Hi, my question is: if you have $500,000 policy or until you don’t reach retirement age and if you are permanently disabled which I am and not able to work, how much can you expect to get in buy out lump sum, and if you do decide to get buy out lump sum can any other party such as SS Disability, healthcare insurance such as United Health Care go after you for medical expenses paid for you medical care? So basically my question is what would the aprox. lump sum be? Thanks.

Attorney Greg Dell:

Mersud:

Thank you for your request. There are numerous factors that go into a buyout and based upon your example I could not give you an approx number. I could tell you that from our experience a really good buyout is anywhere between 65% to 75% of the present value of future benefits. The challenging issue is how the disability insurance company gets to their final present value calculation. In most cases a health insurance company cannot come after you for getting a lump sum buyout. If you have SSDI, then the disability company will usually take this into consideration when a lump sum offer is made. If you would like assistance with a lump sum buyout, we can review your claim and let you know if we can assist you. We do not charge any attorney fees unless you accept the lump sum buyout offer. Not every company engages in disability lump sum buyouts.

Louise:

I am interested in a buyout with Cigna. I have 12 years left. What type of interest rate are they using now to determine the present value of future benefits you mentioned above? Since interest rates are so low, are they only using 1 or 2% now, or are they still trying to use higher interest rates? So they figure the present value and then discount it again?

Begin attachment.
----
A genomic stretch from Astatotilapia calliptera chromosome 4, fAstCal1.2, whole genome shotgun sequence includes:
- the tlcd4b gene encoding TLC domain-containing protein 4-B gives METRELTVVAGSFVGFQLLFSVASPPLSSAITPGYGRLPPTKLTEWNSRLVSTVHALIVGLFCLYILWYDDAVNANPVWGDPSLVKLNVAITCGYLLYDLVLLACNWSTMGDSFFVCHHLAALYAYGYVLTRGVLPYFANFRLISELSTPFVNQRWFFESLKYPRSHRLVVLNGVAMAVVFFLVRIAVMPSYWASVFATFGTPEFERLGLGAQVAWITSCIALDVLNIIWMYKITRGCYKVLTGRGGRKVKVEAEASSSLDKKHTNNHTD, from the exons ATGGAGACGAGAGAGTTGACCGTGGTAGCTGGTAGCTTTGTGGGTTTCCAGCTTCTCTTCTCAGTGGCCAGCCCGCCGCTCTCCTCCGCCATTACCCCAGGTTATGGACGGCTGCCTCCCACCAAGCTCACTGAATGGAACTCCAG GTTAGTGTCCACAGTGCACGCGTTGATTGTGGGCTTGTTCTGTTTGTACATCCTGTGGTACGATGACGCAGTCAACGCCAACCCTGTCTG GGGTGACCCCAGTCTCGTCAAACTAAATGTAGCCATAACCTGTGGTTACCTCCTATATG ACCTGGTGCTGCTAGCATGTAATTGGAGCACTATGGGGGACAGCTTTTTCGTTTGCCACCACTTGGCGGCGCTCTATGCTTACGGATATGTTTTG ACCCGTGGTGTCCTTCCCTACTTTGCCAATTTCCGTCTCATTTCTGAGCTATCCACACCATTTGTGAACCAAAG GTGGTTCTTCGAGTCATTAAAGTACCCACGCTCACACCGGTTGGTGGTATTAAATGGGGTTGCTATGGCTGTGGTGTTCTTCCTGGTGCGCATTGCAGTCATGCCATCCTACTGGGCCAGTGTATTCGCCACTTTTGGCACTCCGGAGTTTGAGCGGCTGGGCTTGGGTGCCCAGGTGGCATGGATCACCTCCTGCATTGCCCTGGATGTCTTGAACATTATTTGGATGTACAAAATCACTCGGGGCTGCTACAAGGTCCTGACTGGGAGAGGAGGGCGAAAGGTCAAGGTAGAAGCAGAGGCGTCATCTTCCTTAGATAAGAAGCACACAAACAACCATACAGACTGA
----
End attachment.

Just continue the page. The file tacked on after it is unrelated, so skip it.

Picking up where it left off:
Attorney Greg Dell:

Louise,

As of February 2013, Cigna and most of the other carrier are using a rate of between 3.5% to 4.25%. While most people can barely get 1 percent at the bank, the insurance companies can actually get 3.5% to 4.25% for their money. The disability insurance companies usually rely upon on the high yield corporate bond rate which is published in the Wall Street Journal. Give us a call if you would like assistance negotiating a lump sum buyout with Cigna.

Ann Smith:

I have a long term disability insurance with the Hartford. Since I have started my retirement with teacher’s retirement they reduced it from almost $3000.00 to $300.00 per month. I requested a settlement and they said maybe they would do that in my case. I have scoliosis and Meniere’s disease, which either is life threatening if I use good judgement. The Hartford said that I am eligible for benefits until 2026. What do you think would be a possible settlement?

Attorney Greg Dell:

Ann,

We would need to know more information to determine a reasonable buyout. If you watch our video you will learn more about the numerous factors involved in a buyout.

Kim M.:

I have been offered a settlement for $12,000 for a long term disability from The Hartford. I am considered permanently disabled and receive $2800.00 a month and will get $319.00 until I am 65. Presently I am 54. Should I take the settlement for $12,000.00, or engage an attorney to get more?